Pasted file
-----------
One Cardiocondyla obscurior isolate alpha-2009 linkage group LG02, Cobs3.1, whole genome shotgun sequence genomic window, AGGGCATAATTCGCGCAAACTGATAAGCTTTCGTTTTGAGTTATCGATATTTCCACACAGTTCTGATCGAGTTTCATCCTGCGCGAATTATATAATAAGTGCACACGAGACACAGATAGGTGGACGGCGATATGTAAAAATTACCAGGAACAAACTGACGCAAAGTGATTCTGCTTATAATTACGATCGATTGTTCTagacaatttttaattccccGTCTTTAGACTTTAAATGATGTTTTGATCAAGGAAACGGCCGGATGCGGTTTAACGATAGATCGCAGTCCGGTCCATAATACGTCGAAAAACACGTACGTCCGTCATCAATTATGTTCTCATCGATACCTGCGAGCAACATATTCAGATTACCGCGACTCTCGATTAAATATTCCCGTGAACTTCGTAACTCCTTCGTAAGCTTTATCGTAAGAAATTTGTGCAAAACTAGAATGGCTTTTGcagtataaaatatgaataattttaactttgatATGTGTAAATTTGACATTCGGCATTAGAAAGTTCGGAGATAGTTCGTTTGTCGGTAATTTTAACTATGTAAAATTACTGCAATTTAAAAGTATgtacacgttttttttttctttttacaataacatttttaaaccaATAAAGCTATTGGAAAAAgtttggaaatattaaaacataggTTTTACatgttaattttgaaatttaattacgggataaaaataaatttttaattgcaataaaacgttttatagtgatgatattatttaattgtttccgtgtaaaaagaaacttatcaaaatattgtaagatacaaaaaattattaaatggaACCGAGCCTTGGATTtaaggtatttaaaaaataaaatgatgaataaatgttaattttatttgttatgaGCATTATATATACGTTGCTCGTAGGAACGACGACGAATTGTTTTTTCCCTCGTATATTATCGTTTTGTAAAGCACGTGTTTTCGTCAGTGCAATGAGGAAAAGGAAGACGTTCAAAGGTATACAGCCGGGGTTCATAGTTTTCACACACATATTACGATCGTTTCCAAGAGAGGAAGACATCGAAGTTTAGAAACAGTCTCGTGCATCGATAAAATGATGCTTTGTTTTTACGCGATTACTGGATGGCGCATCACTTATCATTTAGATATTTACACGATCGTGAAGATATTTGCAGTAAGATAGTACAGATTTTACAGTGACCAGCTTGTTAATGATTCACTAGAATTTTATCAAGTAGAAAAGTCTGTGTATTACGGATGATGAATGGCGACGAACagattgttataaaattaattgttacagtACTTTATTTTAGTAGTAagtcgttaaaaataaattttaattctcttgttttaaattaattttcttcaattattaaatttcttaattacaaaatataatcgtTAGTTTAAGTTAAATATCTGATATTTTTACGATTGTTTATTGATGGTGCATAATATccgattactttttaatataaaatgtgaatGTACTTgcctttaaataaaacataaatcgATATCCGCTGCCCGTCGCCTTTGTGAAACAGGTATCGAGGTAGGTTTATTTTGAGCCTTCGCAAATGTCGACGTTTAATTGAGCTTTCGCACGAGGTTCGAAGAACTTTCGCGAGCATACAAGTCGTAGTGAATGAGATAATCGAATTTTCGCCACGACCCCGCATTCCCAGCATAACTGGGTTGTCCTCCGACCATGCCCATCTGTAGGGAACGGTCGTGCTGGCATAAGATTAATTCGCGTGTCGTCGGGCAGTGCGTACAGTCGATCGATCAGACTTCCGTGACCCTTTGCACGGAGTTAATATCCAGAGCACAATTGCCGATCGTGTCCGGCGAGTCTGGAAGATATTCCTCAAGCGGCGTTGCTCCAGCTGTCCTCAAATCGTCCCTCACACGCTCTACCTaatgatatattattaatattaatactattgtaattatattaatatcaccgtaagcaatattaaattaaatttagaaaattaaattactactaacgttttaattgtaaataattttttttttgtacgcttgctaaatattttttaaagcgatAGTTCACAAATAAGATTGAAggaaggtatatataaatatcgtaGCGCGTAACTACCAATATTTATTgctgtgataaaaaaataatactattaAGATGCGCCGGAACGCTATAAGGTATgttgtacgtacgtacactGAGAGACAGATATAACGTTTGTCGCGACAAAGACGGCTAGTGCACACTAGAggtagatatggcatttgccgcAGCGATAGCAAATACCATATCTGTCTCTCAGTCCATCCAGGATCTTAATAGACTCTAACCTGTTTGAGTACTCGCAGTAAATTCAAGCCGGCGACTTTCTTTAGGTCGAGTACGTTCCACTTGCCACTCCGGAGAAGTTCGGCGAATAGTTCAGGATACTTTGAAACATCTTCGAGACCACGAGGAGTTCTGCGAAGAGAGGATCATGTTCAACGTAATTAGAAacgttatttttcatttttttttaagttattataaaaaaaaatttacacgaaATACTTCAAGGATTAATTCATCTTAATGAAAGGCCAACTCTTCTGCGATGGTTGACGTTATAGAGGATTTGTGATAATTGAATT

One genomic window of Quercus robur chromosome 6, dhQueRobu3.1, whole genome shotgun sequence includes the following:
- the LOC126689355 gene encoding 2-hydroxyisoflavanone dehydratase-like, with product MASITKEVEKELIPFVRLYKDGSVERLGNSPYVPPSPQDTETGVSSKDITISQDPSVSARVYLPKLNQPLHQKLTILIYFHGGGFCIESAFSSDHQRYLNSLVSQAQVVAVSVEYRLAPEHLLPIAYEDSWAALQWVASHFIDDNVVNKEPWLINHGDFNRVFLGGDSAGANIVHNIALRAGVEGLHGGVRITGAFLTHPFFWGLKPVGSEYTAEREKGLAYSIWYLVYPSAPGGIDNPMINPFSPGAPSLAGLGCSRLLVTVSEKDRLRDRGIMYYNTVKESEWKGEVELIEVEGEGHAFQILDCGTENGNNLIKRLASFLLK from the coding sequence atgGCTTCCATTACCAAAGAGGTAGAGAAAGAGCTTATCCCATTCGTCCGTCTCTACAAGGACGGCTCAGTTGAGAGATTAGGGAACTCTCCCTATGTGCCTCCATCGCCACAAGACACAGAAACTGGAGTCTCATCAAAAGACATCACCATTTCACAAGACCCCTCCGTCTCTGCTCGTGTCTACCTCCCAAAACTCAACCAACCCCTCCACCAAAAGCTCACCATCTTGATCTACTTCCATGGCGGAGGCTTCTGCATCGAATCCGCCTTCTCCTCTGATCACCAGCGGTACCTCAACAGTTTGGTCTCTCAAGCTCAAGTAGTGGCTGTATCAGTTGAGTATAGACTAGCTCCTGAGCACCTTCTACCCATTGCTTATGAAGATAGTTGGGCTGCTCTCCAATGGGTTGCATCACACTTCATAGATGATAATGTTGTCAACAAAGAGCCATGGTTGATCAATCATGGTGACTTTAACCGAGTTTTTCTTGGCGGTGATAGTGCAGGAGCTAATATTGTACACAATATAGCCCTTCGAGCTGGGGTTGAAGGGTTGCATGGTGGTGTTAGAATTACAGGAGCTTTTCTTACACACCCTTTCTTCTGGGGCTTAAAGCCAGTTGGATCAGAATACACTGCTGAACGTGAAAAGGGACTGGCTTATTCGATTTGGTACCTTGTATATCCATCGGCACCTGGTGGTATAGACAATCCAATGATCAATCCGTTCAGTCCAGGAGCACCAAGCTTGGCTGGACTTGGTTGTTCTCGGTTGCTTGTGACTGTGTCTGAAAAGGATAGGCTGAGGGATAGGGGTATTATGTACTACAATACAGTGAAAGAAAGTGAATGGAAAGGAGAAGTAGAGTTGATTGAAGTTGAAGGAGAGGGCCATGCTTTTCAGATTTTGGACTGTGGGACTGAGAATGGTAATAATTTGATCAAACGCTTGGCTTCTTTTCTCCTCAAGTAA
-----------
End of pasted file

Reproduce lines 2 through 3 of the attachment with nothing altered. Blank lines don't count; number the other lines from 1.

One genomic window of Quercus robur chromosome 6, dhQueRobu3.1, whole genome shotgun sequence includes the following:
- the LOC126689355 gene encoding 2-hydroxyisoflavanone dehydratase-like, with product MASITKEVEKELIPFVRLYKDGSVERLGNSPYVPPSPQDTETGVSSKDITISQDPSVSARVYLPKLNQPLHQKLTILIYFHGGGFCIESAFSSDHQRYLNSLVSQAQVVAVSVEYRLAPEHLLPIAYEDSWAALQWVASHFIDDNVVNKEPWLINHGDFNRVFLGGDSAGANIVHNIALRAGVEGLHGGVRITGAFLTHPFFWGLKPVGSEYTAEREKGLAYSIWYLVYPSAPGGIDNPMINPFSPGAPSLAGLGCSRLLVTVSEKDRLRDRGIMYYNTVKESEWKGEVELIEVEGEGHAFQILDCGTENGNNLIKRLASFLLK from the coding sequence atgGCTTCCATTACCAAAGAGGTAGAGAAAGAGCTTATCCCATTCGTCCGTCTCTACAAGGACGGCTCAGTTGAGAGATTAGGGAACTCTCCCTATGTGCCTCCATCGCCACAAGACACAGAAACTGGAGTCTCATCAAAAGACATCACCATTTCACAAGACCCCTCCGTCTCTGCTCGTGTCTACCTCCCAAAACTCAACCAACCCCTCCACCAAAAGCTCACCATCTTGATCTACTTCCATGGCGGAGGCTTCTGCATCGAATCCGCCTTCTCCTCTGATCACCAGCGGTACCTCAACAGTTTGGTCTCTCAAGCTCAAGTAGTGGCTGTATCAGTTGAGTATAGACTAGCTCCTGAGCACCTTCTACCCATTGCTTATGAAGATAGTTGGGCTGCTCTCCAATGGGTTGCATCACACTTCATAGATGATAATGTTGTCAACAAAGAGCCATGGTTGATCAATCATGGTGACTTTAACCGAGTTTTTCTTGGCGGTGATAGTGCAGGAGCTAATATTGTACACAATATAGCCCTTCGAGCTGGGGTTGAAGGGTTGCATGGTGGTGTTAGAATTACAGGAGCTTTTCTTACACACCCTTTCTTCTGGGGCTTAAAGCCAGTTGGATCAGAATACACTGCTGAACGTGAAAAGGGACTGGCTTATTCGATTTGGTACCTTGTATATCCATCGGCACCTGGTGGTATAGACAATCCAATGATCAATCCGTTCAGTCCAGGAGCACCAAGCTTGGCTGGACTTGGTTGTTCTCGGTTGCTTGTGACTGTGTCTGAAAAGGATAGGCTGAGGGATAGGGGTATTATGTACTACAATACAGTGAAAGAAAGTGAATGGAAAGGAGAAGTAGAGTTGATTGAAGTTGAAGGAGAGGGCCATGCTTTTCAGATTTTGGACTGTGGGACTGAGAATGGTAATAATTTGATCAAACGCTTGGCTTCTTTTCTCCTCAAGTAA